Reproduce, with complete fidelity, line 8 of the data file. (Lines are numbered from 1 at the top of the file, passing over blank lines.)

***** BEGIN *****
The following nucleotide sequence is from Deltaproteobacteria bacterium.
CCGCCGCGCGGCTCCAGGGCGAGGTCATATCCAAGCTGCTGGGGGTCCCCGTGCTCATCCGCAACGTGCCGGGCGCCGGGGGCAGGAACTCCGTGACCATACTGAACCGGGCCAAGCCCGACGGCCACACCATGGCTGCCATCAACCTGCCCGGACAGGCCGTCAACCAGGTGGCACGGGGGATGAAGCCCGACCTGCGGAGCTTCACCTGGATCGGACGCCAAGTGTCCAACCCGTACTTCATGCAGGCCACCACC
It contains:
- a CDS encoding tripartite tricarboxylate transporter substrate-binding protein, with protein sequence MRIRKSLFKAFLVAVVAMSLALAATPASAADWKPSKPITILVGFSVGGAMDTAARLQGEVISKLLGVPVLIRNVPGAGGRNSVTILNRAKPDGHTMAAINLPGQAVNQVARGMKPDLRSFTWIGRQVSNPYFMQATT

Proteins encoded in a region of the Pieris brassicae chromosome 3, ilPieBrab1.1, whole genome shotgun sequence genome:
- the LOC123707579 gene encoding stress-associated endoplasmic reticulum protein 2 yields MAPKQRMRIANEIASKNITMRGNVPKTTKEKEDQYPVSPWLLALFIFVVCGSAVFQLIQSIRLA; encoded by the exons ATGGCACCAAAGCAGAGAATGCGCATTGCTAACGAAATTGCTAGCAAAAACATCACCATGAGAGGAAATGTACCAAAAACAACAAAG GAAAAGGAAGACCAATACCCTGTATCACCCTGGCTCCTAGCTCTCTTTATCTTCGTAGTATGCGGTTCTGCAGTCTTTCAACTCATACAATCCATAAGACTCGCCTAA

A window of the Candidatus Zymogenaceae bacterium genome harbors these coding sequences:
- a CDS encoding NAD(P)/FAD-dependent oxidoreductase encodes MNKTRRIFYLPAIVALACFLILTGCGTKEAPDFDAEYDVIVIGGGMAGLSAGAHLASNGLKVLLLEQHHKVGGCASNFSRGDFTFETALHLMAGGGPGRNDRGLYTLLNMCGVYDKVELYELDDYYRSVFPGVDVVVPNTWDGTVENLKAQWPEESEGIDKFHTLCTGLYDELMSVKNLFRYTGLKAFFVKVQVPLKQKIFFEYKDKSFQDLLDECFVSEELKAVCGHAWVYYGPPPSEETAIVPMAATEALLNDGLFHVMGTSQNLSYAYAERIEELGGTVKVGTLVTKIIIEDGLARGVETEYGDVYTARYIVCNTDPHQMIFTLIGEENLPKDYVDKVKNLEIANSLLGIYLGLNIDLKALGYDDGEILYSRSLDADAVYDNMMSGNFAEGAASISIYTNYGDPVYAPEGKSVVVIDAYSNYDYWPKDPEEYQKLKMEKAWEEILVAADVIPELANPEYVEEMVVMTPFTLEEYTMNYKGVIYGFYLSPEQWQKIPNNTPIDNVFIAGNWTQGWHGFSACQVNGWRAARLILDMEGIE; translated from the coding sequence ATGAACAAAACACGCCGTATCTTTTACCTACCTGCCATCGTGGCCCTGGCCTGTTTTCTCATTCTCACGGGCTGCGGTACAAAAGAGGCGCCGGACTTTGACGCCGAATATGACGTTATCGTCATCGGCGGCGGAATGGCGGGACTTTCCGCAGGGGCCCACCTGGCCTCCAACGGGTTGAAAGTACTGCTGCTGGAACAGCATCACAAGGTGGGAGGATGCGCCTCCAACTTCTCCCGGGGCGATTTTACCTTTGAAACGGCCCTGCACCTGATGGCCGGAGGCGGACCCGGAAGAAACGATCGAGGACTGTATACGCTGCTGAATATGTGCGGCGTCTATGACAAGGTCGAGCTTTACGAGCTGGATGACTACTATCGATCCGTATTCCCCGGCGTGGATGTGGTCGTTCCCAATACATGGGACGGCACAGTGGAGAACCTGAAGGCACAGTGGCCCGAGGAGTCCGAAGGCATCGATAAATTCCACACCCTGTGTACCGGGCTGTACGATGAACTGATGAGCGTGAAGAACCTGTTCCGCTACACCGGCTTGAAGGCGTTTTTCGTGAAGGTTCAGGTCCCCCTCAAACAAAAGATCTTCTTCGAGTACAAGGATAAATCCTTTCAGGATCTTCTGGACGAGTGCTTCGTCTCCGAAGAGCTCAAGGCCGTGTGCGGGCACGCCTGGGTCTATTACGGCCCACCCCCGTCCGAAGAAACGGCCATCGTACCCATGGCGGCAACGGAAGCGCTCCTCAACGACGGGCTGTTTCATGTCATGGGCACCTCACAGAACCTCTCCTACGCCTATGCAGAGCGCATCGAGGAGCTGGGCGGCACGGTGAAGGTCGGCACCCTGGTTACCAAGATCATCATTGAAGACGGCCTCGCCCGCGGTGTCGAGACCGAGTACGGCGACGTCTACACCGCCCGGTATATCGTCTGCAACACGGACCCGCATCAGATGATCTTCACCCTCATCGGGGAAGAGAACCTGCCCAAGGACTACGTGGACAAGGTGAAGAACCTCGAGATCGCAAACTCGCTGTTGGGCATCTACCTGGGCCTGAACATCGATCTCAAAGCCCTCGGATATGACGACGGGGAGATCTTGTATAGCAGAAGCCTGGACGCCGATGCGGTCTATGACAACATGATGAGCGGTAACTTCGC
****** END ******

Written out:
- a CDS encoding NAD(P)/FAD-dependent oxidoreductase encodes MNKTRRIFYLPAIVALACFLILTGCGTKEAPDFDAEYDVIVIGGGMAGLSAGAHLASNGLKVLLLEQHHKVGGCASNFSRGDFTFETALHLMAGGGPGRNDRGLYTLLNMCGVYDKVELYELDDYYRSVFPGVDVVVPNTWDGTVENLKAQWPEESEGIDKFHTLCTGLYDELMSVKNLFRYTGLKAFFVKVQVPLKQKIFFEYKDKSFQDLLDECFVSEELKAVCGHAWVYYGPPPSEETAIVPMAATEALLNDGLFHVMGTSQNLSYAYAERIEELGGTVKVGTLVTKIIIEDGLARGVETEYGDVYTARYIVCNTDPHQMIFTLIGEENLPKDYVDKVKNLEIANSLLGIYLGLNIDLKALGYDDGEILYSRSLDADAVYDNMMSGNFAEGAASISIYTNYGDPVYAPEGKSVVVIDAYSNYDYWPKDPEEYQKLKMEKAWEEILVAADVIPELANPEYVEEMVVMTPFTLEEYTMNYKGVIYGFYLSPEQWQKIPNNTPIDNVFIAGNWTQGWHGFSACQVNGWRAARLILDMEGIE; translated from the coding sequence ATGAACAAAACACGCCGTATCTTTTACCTACCTGCCATCGTGGCCCTGGCCTGTTTTCTCATTCTCACGGGCTGCGGTACAAAAGAGGCGCCGGACTTTGACGCCGAATATGACGTTATCGTCATCGGCGGCGGAATGGCGGGACTTTCCGCAGGGGCCCACCTGGCCTCCAACGGGTTGAAAGTACTGCTGCTGGAACAGCATCACAAGGTGGGAGGATGCGCCTCCAACTTCTCCCGGGGCGATTTTACCTTTGAAACGGCCCTGCACCTGATGGCCGGAGGCGGACCCGGAAGAAACGATCGAGGACTGTATACGCTGCTGAATATGTGCGGCGTCTATGACAAGGTCGAGCTTTACGAGCTGGATGACTACTATCGATCCGTATTCCCCGGCGTGGATGTGGTCGTTCCCAATACATGGGACGGCACAGTGGAGAACCTGAAGGCACAGTGGCCCGAGGAGTCCGAAGGCATCGATAAATTCCACACCCTGTGTACCGGGCTGTACGATGAACTGATGAGCGTGAAGAACCTGTTCCGCTACACCGGCTTGAAGGCGTTTTTCGTGAAGGTTCAGGTCCCCCTCAAACAAAAGATCTTCTTCGAGTACAAGGATAAATCCTTTCAGGATCTTCTGGACGAGTGCTTCGTCTCCGAAGAGCTCAAGGCCGTGTGCGGGCACGCCTGGGTCTATTACGGCCCACCCCCGTCCGAAGAAACGGCCATCGTACCCATGGCGGCAACGGAAGCGCTCCTCAACGACGGGCTGTTTCATGTCATGGGCACCTCACAGAACCTCTCCTACGCCTATGCAGAGCGCATCGAGGAGCTGGGCGGCACGGTGAAGGTCGGCACCCTGGTTACCAAGATCATCATTGAAGACGGCCTCGCCCGCGGTGTCGAGACCGAGTACGGCGACGTCTACACCGCCCGGTATATCGTCTGCAACACGGACCCGCATCAGATGATCTTCACCCTCATCGGGGAAGAGAACCTGCCCAAGGACTACGTGGACAAGGTGAAGAACCTCGAGATCGCAAACTCGCTGTTGGGCATCTACCTGGGCCTGAACATCGATCTCAAAGCCCTCGGATATGACGACGGGGAGATCTTGTATAGCAGAAGCCTGGACGCCGATGCGGTCTATGACAACATGATGAGCGGTAACTTCGC